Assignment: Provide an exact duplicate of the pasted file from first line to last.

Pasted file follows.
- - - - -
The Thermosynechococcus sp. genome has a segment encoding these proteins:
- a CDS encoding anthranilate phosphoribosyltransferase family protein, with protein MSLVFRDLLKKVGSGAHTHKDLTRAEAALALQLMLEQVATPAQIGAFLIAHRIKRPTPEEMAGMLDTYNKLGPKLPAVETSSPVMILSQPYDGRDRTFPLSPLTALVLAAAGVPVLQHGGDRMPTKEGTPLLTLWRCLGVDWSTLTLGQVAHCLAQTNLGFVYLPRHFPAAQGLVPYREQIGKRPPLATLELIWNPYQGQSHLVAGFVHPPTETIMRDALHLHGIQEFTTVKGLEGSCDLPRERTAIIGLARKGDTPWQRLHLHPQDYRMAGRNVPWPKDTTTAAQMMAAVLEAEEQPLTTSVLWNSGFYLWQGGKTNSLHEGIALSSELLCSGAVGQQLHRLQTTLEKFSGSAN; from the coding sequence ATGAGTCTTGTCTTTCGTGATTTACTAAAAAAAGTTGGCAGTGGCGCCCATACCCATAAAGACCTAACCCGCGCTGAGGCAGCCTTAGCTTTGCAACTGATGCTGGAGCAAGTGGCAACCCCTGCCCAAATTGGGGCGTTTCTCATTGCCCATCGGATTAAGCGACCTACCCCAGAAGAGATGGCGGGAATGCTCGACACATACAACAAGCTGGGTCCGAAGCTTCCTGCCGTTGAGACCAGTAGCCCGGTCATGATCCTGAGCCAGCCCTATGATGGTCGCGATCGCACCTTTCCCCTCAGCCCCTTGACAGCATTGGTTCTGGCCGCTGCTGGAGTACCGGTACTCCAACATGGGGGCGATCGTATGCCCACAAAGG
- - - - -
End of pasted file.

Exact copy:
The Thermosynechococcus sp. genome has a segment encoding these proteins:
- a CDS encoding anthranilate phosphoribosyltransferase family protein, with protein MSLVFRDLLKKVGSGAHTHKDLTRAEAALALQLMLEQVATPAQIGAFLIAHRIKRPTPEEMAGMLDTYNKLGPKLPAVETSSPVMILSQPYDGRDRTFPLSPLTALVLAAAGVPVLQHGGDRMPTKEGTPLLTLWRCLGVDWSTLTLGQVAHCLAQTNLGFVYLPRHFPAAQGLVPYREQIGKRPPLATLELIWNPYQGQSHLVAGFVHPPTETIMRDALHLHGIQEFTTVKGLEGSCDLPRERTAIIGLARKGDTPWQRLHLHPQDYRMAGRNVPWPKDTTTAAQMMAAVLEAEEQPLTTSVLWNSGFYLWQGGKTNSLHEGIALSSELLCSGAVGQQLHRLQTTLEKFSGSAN; from the coding sequence ATGAGTCTTGTCTTTCGTGATTTACTAAAAAAAGTTGGCAGTGGCGCCCATACCCATAAAGACCTAACCCGCGCTGAGGCAGCCTTAGCTTTGCAACTGATGCTGGAGCAAGTGGCAACCCCTGCCCAAATTGGGGCGTTTCTCATTGCCCATCGGATTAAGCGACCTACCCCAGAAGAGATGGCGGGAATGCTCGACACATACAACAAGCTGGGTCCGAAGCTTCCTGCCGTTGAGACCAGTAGCCCGGTCATGATCCTGAGCCAGCCCTATGATGGTCGCGATCGCACCTTTCCCCTCAGCCCCTTGACAGCATTGGTTCTGGCCGCTGCTGGAGTACCGGTACTCCAACATGGGGGCGATCGTATGCCCACAAAGG